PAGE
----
So let's see... what can we learn from Soni today?

Soni says... 

"I'm gonna work and have fun while workin'!" It's Monday morning and Soni walks right through the entrance of the school gate with his hands on his hips. The boy is determined. He sees me, gives me the cool-dude down nod, lowers his chin and in a low voice (by 5-year-old standards) says "Hello, Manatee." All business, he ducks into his classroom and appears in my doorway a few moments later. "Tafi?" (Do you want me to sweep?) "Io!" (Yes) I exclaim. Soni grabs the broom (that is roughly the same size that he is) and attempts to clean the classroom before more students arrive. He keeps his head lowered until the entire task is completed, even shoo-ing some students away as they attempt to enter.

"Just keep dancin'!" While I was getting a lesson put together, today I looked outside to see Soni by himself, dancing in the middle of the school grounds. There most definitely was a hiva lelei (good song) playing in his head, so I walked out to meet him, he smiled his partially toothless grin, grabbed my hands and we danced together.

"Play and learn!" Soni likes to point out different things to me and teach me Tongan words. This morning he made a city out of wooden blocks and taught me the different names of the blocks.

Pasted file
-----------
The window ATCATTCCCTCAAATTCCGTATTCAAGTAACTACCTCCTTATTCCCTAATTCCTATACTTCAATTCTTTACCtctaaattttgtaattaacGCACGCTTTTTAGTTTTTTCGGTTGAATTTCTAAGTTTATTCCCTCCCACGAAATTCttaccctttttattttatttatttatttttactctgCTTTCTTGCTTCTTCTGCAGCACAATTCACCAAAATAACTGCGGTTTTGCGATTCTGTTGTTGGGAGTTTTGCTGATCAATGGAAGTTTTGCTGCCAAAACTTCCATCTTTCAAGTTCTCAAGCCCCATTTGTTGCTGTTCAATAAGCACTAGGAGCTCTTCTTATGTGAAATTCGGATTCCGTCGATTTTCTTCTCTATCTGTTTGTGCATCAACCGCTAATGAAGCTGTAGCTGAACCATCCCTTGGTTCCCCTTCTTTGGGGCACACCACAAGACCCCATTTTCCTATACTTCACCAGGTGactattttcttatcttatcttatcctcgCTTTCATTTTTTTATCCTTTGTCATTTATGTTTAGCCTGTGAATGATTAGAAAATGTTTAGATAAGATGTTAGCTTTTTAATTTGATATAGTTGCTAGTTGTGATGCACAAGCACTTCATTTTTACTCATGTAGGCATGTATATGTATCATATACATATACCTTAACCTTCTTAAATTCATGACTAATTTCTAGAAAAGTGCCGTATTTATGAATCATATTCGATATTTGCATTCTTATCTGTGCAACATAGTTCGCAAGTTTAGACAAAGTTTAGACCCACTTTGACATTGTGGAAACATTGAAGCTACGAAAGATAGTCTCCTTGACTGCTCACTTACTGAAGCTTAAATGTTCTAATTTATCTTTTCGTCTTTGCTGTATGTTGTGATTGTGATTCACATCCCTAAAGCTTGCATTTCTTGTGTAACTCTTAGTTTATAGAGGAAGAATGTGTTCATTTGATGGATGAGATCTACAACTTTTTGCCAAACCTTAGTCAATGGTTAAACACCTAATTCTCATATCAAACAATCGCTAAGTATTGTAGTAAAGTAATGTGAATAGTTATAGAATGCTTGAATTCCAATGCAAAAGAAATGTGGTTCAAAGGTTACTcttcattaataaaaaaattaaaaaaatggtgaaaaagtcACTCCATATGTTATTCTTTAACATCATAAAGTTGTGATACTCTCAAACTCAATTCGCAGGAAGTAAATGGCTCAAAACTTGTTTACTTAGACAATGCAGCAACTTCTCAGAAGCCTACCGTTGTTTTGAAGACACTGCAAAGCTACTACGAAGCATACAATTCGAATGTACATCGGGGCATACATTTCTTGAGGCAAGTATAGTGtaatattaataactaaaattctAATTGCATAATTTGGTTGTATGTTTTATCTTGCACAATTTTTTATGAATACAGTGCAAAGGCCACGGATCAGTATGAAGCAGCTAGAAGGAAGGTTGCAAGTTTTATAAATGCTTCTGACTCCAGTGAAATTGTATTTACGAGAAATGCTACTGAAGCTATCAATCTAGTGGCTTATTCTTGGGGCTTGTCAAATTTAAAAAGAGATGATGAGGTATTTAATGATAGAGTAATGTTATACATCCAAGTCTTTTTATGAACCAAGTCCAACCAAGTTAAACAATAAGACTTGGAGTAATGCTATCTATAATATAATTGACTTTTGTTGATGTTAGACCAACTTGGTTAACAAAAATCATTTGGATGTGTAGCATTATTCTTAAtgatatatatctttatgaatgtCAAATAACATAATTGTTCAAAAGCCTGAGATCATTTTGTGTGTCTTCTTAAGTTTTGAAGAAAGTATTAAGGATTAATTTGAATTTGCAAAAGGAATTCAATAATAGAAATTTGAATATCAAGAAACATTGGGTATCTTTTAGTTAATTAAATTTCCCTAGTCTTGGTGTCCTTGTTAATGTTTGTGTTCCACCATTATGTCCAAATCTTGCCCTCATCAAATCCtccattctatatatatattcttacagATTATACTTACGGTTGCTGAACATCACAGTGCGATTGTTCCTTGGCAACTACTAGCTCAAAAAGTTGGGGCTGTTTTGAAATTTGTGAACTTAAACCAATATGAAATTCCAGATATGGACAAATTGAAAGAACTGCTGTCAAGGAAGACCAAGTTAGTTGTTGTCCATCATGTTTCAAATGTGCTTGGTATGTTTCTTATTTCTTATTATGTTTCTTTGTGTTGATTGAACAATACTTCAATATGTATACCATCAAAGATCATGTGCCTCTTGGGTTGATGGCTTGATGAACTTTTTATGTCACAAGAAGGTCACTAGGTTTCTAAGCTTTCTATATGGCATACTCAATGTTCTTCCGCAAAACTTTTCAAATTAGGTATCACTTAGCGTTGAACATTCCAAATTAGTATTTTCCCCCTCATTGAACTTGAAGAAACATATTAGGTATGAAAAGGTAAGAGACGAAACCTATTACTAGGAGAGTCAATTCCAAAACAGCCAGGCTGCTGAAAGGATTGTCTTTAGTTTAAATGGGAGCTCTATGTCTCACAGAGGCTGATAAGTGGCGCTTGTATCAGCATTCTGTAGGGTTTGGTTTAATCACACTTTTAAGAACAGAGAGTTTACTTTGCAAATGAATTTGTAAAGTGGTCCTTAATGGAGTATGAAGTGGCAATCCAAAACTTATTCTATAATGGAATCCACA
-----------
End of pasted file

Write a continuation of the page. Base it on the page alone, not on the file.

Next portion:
Thank you for being your awesome self, Soni. 

[Side note: One of my dreams is to become a certified yoga instructor. I hope to study yoga in Guatemala after my service in the South Pacific is completed. Help me out and vote for me to win a scholarship? Click here. The contest closes October 31st. "Heart" my post by logging in with Facebook or by creating a free account. Don't worry, doesn't SPAM you or sign you up for lame-o newsletters.]

Recent Culinary Clips

1//I've been making my coffee with cinnamon recently and it's giving me a much-needed autumnal fix. Which is super because of the cold (70 degrees - ha!) temperatures we've been having! I almost want to wear a scarf.

2//Three cheers for potassium! Here are the bananas that hang from my front door.

3//Have you ever seen a lesi (papaya) tree before? This guy wasn't here 9 months ago. Too bad I don't care for papaya all that much - it usually smells like baby farts.

4//On Saturday I tried making some hot sauce. I bought chili peppers, onions, ginger and garlic from the market. Since arriving in Tonga I have developed quite the palette for spicy foods... and this didn't disappoint. I put it on cucumber slices. Nom. Nom.

Sunday, September 8, 2013

My Sunday Morning

The congregation is listening intently as Laumanu is standing in the pulpit. Barely five and a half feet tall, she is just able to peek her head over the top of the wooden stand which cradles her bible. Even though I still only understand a small portion of what she is saying, what draws me to listen is the manner in which she speaks - passionately, directly. The trade winds rustle the leaves of the coconut trees and within the pauses of Laumanu's reading of the first lesson, I can hear the birds outside as they greet the day.